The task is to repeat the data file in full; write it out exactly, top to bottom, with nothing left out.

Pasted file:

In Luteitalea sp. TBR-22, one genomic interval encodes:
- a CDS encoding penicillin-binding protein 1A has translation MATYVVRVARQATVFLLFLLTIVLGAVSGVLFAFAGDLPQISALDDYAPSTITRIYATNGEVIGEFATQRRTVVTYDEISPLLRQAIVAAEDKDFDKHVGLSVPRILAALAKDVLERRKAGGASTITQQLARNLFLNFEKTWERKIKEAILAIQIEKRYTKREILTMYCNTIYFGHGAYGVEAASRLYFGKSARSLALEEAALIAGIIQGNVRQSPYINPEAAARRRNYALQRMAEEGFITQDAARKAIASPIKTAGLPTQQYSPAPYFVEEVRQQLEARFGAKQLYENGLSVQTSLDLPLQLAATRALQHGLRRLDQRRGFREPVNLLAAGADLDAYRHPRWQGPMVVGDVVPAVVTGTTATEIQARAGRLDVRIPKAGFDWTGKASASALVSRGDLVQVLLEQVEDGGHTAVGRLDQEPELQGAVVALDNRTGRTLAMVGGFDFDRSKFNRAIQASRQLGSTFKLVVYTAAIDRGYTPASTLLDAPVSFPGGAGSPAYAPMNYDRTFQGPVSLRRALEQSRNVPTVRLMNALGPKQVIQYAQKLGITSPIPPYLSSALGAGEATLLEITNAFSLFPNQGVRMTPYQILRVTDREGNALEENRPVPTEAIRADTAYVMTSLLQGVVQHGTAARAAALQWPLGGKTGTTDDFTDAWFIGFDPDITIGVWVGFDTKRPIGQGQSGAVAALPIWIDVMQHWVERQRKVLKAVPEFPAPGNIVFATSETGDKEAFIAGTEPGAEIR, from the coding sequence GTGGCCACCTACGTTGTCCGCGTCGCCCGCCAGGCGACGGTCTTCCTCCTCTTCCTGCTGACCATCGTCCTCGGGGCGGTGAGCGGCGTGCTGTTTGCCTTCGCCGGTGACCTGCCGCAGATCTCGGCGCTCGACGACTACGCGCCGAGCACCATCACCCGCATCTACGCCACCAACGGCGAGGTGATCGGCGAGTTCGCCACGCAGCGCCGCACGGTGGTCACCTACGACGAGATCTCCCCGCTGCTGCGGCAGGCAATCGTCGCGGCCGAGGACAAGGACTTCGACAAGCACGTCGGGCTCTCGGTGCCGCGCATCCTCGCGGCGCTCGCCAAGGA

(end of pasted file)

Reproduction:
In Luteitalea sp. TBR-22, one genomic interval encodes:
- a CDS encoding penicillin-binding protein 1A has translation MATYVVRVARQATVFLLFLLTIVLGAVSGVLFAFAGDLPQISALDDYAPSTITRIYATNGEVIGEFATQRRTVVTYDEISPLLRQAIVAAEDKDFDKHVGLSVPRILAALAKDVLERRKAGGASTITQQLARNLFLNFEKTWERKIKEAILAIQIEKRYTKREILTMYCNTIYFGHGAYGVEAASRLYFGKSARSLALEEAALIAGIIQGNVRQSPYINPEAAARRRNYALQRMAEEGFITQDAARKAIASPIKTAGLPTQQYSPAPYFVEEVRQQLEARFGAKQLYENGLSVQTSLDLPLQLAATRALQHGLRRLDQRRGFREPVNLLAAGADLDAYRHPRWQGPMVVGDVVPAVVTGTTATEIQARAGRLDVRIPKAGFDWTGKASASALVSRGDLVQVLLEQVEDGGHTAVGRLDQEPELQGAVVALDNRTGRTLAMVGGFDFDRSKFNRAIQASRQLGSTFKLVVYTAAIDRGYTPASTLLDAPVSFPGGAGSPAYAPMNYDRTFQGPVSLRRALEQSRNVPTVRLMNALGPKQVIQYAQKLGITSPIPPYLSSALGAGEATLLEITNAFSLFPNQGVRMTPYQILRVTDREGNALEENRPVPTEAIRADTAYVMTSLLQGVVQHGTAARAAALQWPLGGKTGTTDDFTDAWFIGFDPDITIGVWVGFDTKRPIGQGQSGAVAALPIWIDVMQHWVERQRKVLKAVPEFPAPGNIVFATSETGDKEAFIAGTEPGAEIR, from the coding sequence GTGGCCACCTACGTTGTCCGCGTCGCCCGCCAGGCGACGGTCTTCCTCCTCTTCCTGCTGACCATCGTCCTCGGGGCGGTGAGCGGCGTGCTGTTTGCCTTCGCCGGTGACCTGCCGCAGATCTCGGCGCTCGACGACTACGCGCCGAGCACCATCACCCGCATCTACGCCACCAACGGCGAGGTGATCGGCGAGTTCGCCACGCAGCGCCGCACGGTGGTCACCTACGACGAGATCTCCCCGCTGCTGCGGCAGGCAATCGTCGCGGCCGAGGACAAGGACTTCGACAAGCACGTCGGGCTCTCGGTGCCGCGCATCCTCGCGGCGCTCGCCAAGGA